NOMA Presents Katherine Choy: Radical Potter in 1950s New Orleans

Jack Robinson, photographer (American, 1928–97), Katherine Choy in New Orleans, 1952–55. Photo courtesy Robinson Archive.

The Exhibition Explores the Work and Short but Impactful Life of Ceramic Artist Katherine Choy

NEW ORLEANS – The New Orleans Museum of Art (NOMA) presents Katherine Choy: Radical Potter in 1950s New Orleans, on view now through April 23, 2023. An innovative artist in a number of mediums, Katherine Choy (American, b. China 1927–1958) developed radical ceramic work that was distinctively her own. In her short mid-1950s career in New Orleans, Choy was a national leader in evolving ceramics from utilitarian objects into the purview of expressive fine art. 

This exhibition and forthcoming catalogue Katherine Choy: Radical Potter in 1950s New Orleans mine archives and gather oral histories to tell the story of an artist that was widely celebrated by the American craft world, but who has been nearly forgotten. NOMA’s exhibition is the first presentation of Choy’s ceramics in New Orleans since the artist’s Louisiana friends mounted the Katherine Choy Memorial Show at the Orleans Gallery in fall 1959. 

“A star of midcentury experimental ceramics, Katherine Choy indelibly left her unique mark on New Orleans, while continuing the great tradition of pottery at Newcomb College,” said Susan Taylor, Montine McDaniel Freeman Director. “NOMA’s exhibition celebrates the artist’s assuredness in a radical vision for what artists working in clay can contribute to the world.”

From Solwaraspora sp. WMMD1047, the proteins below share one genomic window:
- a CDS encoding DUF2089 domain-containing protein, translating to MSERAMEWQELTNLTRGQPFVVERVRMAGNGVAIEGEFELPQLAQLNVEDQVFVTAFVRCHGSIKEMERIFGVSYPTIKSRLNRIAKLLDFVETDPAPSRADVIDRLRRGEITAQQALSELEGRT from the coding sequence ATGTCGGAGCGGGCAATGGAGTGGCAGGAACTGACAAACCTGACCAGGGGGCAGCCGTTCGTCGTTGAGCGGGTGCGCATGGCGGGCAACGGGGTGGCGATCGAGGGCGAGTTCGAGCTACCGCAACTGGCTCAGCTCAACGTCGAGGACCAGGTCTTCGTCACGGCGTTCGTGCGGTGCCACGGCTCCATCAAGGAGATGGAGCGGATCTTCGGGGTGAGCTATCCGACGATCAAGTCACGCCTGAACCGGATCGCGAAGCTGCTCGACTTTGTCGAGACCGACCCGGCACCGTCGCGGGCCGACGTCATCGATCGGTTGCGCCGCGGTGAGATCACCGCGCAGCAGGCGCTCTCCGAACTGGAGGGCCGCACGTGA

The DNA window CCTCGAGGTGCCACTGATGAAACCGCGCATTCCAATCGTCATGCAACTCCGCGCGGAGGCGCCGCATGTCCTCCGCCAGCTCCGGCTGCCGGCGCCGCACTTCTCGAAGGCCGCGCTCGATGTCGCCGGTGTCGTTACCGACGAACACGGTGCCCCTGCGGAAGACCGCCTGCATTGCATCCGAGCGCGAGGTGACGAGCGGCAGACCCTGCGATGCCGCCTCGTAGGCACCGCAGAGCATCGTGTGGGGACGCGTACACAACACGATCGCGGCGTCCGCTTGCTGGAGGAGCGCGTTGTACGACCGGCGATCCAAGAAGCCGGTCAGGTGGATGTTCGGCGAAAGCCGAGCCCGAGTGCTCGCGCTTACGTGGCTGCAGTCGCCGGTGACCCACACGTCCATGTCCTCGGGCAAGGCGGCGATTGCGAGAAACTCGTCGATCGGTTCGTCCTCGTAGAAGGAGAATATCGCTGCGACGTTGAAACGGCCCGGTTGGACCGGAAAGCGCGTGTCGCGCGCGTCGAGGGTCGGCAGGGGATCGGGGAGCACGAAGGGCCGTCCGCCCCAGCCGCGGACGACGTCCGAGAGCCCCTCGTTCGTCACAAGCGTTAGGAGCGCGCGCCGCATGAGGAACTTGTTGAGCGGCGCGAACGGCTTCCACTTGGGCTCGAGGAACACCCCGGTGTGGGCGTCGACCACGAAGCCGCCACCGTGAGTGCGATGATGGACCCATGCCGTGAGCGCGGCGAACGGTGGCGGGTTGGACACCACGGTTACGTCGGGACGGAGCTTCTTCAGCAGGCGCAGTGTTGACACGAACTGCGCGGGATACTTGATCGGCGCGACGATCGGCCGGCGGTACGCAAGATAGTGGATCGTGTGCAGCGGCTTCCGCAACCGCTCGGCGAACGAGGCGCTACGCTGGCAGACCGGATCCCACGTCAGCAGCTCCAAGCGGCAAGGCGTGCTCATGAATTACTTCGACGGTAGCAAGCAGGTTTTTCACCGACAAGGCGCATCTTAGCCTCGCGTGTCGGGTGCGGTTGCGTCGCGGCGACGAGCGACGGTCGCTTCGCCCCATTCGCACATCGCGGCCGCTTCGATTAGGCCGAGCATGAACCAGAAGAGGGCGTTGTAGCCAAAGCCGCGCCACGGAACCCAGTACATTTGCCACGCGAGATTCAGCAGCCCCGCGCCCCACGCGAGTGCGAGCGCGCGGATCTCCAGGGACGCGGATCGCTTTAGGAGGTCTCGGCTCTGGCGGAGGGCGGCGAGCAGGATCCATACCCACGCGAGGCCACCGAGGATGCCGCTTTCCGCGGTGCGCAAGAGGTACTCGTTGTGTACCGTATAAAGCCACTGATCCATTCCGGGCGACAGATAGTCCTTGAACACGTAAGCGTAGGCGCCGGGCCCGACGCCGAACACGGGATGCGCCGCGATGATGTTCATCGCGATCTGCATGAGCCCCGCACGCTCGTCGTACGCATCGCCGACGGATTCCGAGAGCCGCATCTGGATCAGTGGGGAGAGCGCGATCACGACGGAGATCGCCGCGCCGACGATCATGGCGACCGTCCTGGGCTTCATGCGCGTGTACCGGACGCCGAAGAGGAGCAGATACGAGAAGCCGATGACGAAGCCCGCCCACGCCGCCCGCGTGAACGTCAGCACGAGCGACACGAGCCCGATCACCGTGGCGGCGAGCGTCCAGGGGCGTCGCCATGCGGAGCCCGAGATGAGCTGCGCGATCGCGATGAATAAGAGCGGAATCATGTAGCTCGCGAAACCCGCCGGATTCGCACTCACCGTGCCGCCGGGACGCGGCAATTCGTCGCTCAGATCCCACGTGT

Katherine Po-yu Choy was born into an affluent merchant family in Hong Kong. During her childhood in Shanghai, Choy experienced privilege and a fine education but also the upheavals of war, including the occupation by Japan. In 1946, Katherine Choy left her home to study in the United States, earning degrees from Mills College in Oakland, California, followed by a prestigious fellowship at Cranbrook Academy for Art in Michigan. At age 24, Choy, already a rising star of American craft, became director of ceramics at Newcomb College in New Orleans. Soon after, NOMA (then the Delgado Museum) presented Ceramics by Katherine Choy, one of many exhibitions of her modern ceramics across the United States. Choy was one of the early members of the Orleans Gallery, a collective of like-minded artists who fostered contemporary work in New Orleans. 

Choy’s early pots show inspiration from Asian ceramics, as was popular among American potters in the 1950s. She mastered classic forms and applied calligraphy-like brushwork, but she increasingly expanded from those clay traditions. Her jagged, painterly vessels were as artistically advanced as any made elsewhere in the United States. A considered departure from the refinement of her training, Choy’s pots sprouted additional necks, could be aggressively large or asymmetrical, and had glazes that intentionally left parts of the raw clay exposed for all to see. Her enlarged, abstracted pottery conveyed—in a new approach from the world of painting—that ceramics, too, could be a canvas for emotional expression.